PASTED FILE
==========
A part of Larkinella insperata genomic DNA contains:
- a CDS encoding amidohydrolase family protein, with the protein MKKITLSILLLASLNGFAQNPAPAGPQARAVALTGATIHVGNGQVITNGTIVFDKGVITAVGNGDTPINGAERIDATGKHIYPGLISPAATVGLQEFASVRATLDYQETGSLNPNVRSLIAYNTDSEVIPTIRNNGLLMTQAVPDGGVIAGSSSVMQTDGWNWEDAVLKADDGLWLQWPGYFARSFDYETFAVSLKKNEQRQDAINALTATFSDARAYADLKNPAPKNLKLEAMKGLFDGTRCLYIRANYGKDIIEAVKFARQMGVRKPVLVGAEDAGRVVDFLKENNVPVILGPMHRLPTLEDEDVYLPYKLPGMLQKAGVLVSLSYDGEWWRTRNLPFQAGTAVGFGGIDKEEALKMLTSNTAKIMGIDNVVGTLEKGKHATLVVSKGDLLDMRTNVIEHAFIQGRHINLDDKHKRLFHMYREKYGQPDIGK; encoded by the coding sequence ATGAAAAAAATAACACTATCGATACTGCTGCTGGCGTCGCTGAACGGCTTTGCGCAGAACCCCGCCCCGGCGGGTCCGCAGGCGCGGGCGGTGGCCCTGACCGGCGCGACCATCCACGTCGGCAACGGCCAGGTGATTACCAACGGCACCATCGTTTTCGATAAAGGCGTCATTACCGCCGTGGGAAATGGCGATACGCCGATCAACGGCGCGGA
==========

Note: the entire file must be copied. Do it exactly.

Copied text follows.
A part of Larkinella insperata genomic DNA contains:
- a CDS encoding amidohydrolase family protein, with the protein MKKITLSILLLASLNGFAQNPAPAGPQARAVALTGATIHVGNGQVITNGTIVFDKGVITAVGNGDTPINGAERIDATGKHIYPGLISPAATVGLQEFASVRATLDYQETGSLNPNVRSLIAYNTDSEVIPTIRNNGLLMTQAVPDGGVIAGSSSVMQTDGWNWEDAVLKADDGLWLQWPGYFARSFDYETFAVSLKKNEQRQDAINALTATFSDARAYADLKNPAPKNLKLEAMKGLFDGTRCLYIRANYGKDIIEAVKFARQMGVRKPVLVGAEDAGRVVDFLKENNVPVILGPMHRLPTLEDEDVYLPYKLPGMLQKAGVLVSLSYDGEWWRTRNLPFQAGTAVGFGGIDKEEALKMLTSNTAKIMGIDNVVGTLEKGKHATLVVSKGDLLDMRTNVIEHAFIQGRHINLDDKHKRLFHMYREKYGQPDIGK; encoded by the coding sequence ATGAAAAAAATAACACTATCGATACTGCTGCTGGCGTCGCTGAACGGCTTTGCGCAGAACCCCGCCCCGGCGGGTCCGCAGGCGCGGGCGGTGGCCCTGACCGGCGCGACCATCCACGTCGGCAACGGCCAGGTGATTACCAACGGCACCATCGTTTTCGATAAAGGCGTCATTACCGCCGTGGGAAATGGCGATACGCCGATCAACGGCGCGGA